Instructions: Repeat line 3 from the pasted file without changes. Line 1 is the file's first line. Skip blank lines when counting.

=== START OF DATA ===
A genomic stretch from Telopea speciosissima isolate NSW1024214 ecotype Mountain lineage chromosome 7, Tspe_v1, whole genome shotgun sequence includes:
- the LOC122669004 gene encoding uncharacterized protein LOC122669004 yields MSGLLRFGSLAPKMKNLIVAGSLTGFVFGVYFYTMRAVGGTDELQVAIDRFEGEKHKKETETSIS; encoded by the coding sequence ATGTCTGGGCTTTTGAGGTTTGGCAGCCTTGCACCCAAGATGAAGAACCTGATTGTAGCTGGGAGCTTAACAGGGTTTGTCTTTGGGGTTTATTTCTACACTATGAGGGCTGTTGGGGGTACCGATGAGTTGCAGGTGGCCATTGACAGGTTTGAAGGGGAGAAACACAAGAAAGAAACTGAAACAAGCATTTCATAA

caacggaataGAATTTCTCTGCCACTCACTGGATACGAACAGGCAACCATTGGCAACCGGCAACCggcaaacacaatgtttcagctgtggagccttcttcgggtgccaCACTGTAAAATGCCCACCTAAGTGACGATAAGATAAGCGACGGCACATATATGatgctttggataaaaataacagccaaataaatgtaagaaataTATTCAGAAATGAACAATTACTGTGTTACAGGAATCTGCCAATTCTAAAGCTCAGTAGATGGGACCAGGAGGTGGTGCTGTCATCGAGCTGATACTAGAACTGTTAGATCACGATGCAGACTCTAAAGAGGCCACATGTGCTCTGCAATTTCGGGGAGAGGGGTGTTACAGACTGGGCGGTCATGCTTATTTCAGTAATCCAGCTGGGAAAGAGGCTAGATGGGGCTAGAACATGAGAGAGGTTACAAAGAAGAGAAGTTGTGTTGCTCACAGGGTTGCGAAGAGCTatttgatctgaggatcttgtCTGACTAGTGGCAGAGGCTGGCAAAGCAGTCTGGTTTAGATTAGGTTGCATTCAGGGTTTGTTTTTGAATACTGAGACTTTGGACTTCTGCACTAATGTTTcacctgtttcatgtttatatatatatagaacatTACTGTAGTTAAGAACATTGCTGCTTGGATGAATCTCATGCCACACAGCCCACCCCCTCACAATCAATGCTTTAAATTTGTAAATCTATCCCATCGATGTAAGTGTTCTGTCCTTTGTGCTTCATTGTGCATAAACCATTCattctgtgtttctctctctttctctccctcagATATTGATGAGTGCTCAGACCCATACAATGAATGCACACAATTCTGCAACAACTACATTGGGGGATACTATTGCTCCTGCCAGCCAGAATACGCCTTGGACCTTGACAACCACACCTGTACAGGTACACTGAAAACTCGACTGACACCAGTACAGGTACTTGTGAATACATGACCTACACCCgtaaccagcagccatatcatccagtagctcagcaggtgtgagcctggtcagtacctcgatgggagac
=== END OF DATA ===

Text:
caacggaataGAATTTCTCTGCCACTCACTGGATACGAACAGGCAACCATTGGCAACCGGCAACCggcaaacacaatgtttcagctgtggagccttcttcgggtgccaCACTGTAAAATGCCCACCTAAGTGACGATAAGATAAGCGACGGCACATATATGatgctttggataaaaataacagccaaataaatgtaagaaataTATTCAGAAATGAACAATTACTGTGTTACAGGAATCTGCCAATTCTAAAGCTCAGTAGATGGGACCAGGAGGTGGTGCTGTCATCGAGCTGATACTAGAACTGTTAGATCACGATGCAGACTCTAAAGAGGCCACATGTGCTCTGCAATTTCGGGGAGAGGGGTGTTACAGACTGGGCGGTCATGCTTATTTCAGTAATCCAGCTGGGAAAGAGGCTAGATGGGGCTAGAACATGAGAGAGGTTACAAAGAAGAGAAGTTGTGTTGCTCACAGGGTTGCGAAGAGCTatttgatctgaggatcttgtCTGACTAGTGGCAGAGGCTGGCAAAGCAGTCTGGTTTAGATTAGGTTGCATTCAGGGTTTGTTTTTGAATACTGAGACTTTGGACTTCTGCACTAATGTTTcacctgtttcatgtttatatatatatagaacatTACTGTAGTTAAGAACATTGCTGCTTGGATGAATCTCATGCCACACAGCCCACCCCCTCACAATCAATGCTTTAAATTTGTAAATCTATCCCATCGATGTAAGTGTTCTGTCCTTTGTGCTTCATTGTGCATAAACCATTCattctgtgtttctctctctttctctccctcagATATTGATGAGTGCTCAGACCCATACAATGAATGCACACAATTCTGCAACAACTACATTGGGGGATACTATTGCTCCTGCCAGCCAGAATACGCCTTGGACCTTGACAACCACACCTGTACAGGTACACTGAAAACTCGACTGACACCAGTACAGGTACTTGTGAATACATGACCTACACCCgtaaccagcagccatatcatccagtagctcagcaggtgtgagcctggtcagtacctcgatgggagac